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Cybersecurity & Standards, Government Surveillance

Submission of Evidence to UK Investigatory Powers Review

In July 2014, the United Kingdom enacted a sweeping new set of surveillance powers in legislation known as the Data Retention and Investigatory Powers (“DRIP”) Act.  The act, which was highly controversial, expanded the surveillance powers established in an earlier set of laws known as the Regulation of Investigatory Powers Act (“RIPA”).

The DRIP Act mandates that an independent evaluation of the UK’s investigatory abilities and practices must take place sometime before May 2015.  To that end, the Independent Reviewer of Terrorism Legislation, a UK barrister with nearly 30 years of practice experience, has issued a call for evidence on DRIP and RIPA from interested parties.

CDT is deeply concerned about the scope of the surveillance powers that are available to the UK authorities under DRIP and RIPA, and on October 10, 2014, we submitted written evidence to the Independent Reviewer that describes some of these concerns.  The issues we have highlighted include:

  • The DRIP Act empowers the UK Secretary of State for the Home Department to issue interception warrants for communications content that is stored outside of the UK’s territorial jurisdiction.  In other words, the Home Secretary now has the power to issue warrants for the content of correspondence, even where that data is stored in another country (such as the U.S. or Ireland).  CDT believes the Home Secretary’s exercise of this authority would violate international law, and we are also concerned that an extraterritorial interception warrant could compel communications service providers to violate other countries’ domestic laws — including, in the U.S., the Electronic Communications Privacy Act and the Fourth Amendment to the Constitution.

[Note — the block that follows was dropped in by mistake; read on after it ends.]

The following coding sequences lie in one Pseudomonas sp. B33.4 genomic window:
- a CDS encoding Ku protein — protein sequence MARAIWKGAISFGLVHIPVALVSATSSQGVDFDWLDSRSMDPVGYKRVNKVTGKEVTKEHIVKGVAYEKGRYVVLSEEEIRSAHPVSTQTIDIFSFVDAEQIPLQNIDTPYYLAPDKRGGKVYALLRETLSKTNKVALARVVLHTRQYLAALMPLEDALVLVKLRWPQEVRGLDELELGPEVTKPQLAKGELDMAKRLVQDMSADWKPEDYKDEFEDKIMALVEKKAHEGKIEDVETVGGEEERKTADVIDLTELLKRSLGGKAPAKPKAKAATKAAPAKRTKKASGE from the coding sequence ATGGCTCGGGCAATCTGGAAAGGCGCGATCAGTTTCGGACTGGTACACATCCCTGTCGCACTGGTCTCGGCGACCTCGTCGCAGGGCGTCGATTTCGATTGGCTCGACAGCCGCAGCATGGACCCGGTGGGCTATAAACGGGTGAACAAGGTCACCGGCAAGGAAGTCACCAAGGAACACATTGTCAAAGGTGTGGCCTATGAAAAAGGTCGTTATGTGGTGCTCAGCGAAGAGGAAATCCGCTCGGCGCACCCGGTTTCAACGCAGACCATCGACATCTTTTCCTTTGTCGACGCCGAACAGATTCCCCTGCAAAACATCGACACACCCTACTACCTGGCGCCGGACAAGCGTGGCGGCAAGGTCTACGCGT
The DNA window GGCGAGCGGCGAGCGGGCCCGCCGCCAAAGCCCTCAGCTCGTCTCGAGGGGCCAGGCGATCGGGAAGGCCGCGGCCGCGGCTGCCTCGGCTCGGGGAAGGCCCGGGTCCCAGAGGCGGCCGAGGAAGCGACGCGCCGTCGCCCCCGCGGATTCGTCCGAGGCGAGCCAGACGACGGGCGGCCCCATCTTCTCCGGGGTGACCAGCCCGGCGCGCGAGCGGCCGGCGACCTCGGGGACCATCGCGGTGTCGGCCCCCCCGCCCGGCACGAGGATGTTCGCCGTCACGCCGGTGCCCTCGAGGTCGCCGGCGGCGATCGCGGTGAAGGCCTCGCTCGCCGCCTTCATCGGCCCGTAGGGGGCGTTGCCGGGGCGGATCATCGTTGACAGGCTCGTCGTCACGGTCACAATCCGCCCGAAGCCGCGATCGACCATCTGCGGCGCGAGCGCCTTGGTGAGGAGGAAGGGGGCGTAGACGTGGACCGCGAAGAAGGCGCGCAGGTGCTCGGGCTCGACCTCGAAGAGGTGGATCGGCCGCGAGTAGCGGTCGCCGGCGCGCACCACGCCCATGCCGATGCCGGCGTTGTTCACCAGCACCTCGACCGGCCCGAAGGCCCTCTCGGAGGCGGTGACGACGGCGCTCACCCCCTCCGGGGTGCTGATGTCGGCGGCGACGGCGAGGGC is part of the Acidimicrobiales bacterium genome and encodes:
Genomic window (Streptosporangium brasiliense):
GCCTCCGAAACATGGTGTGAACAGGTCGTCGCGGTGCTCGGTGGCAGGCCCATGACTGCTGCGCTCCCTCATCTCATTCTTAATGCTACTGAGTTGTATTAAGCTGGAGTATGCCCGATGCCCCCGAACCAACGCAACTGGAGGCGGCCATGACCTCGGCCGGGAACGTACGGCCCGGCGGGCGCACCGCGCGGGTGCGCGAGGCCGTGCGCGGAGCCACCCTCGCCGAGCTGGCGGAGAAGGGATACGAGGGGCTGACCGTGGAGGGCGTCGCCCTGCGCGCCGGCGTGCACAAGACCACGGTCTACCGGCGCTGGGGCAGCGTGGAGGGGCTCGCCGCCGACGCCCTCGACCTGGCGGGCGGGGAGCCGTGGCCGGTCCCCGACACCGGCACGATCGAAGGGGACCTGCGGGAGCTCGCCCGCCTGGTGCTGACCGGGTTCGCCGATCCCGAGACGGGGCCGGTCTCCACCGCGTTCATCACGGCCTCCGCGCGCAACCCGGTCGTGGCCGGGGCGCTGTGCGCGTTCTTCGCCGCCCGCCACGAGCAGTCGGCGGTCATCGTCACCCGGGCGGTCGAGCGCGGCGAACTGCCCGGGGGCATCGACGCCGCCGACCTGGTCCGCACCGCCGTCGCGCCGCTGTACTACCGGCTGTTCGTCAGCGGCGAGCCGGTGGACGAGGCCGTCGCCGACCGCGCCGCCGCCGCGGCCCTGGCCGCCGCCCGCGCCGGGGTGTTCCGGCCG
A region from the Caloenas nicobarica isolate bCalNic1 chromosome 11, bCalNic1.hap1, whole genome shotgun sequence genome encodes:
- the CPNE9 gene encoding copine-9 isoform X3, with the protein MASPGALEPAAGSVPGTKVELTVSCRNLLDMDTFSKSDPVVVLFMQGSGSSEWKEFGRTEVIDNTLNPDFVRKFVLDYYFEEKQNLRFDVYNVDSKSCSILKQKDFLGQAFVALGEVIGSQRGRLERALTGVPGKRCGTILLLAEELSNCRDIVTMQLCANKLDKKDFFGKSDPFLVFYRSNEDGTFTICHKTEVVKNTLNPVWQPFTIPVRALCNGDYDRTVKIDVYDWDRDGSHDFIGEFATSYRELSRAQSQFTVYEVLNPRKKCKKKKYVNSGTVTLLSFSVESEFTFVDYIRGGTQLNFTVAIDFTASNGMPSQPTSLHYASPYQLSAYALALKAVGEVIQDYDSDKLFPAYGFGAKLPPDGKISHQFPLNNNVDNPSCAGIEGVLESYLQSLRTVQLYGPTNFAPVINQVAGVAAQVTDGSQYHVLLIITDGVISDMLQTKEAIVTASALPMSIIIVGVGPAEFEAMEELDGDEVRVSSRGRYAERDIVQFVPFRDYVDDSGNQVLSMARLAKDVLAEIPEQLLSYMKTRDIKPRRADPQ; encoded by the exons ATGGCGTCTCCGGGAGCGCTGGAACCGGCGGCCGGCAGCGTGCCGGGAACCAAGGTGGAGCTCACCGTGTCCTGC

• RIPA gives the UK authorities extremely broad powers to obtain, access, and store communications metadata (such as the date, time, sender, recipient, and subject line of an e-mail).  We believe these powers violate the right to respect for private life found in Article 8 of the European Convention on Human Rights (“ECHR”).
  • DRIP and RIPA give the Home Secretary virtually unlimited powers to issue data retention orders, which can potentially extend to all data held by a communications service provider such as Google, T-Mobile and Vodafone.  We believe these powers also violate Article 8 of the ECHR.

CDT has proposed specific solutions to each of these problems, and in particular, we have recommended that Parliament replace the Home Secretary’s ability to issue data retention orders with a system of U.S.-style data preservation orders, which law-enforcement officials can use on a narrow, individualized basis in criminal investigations.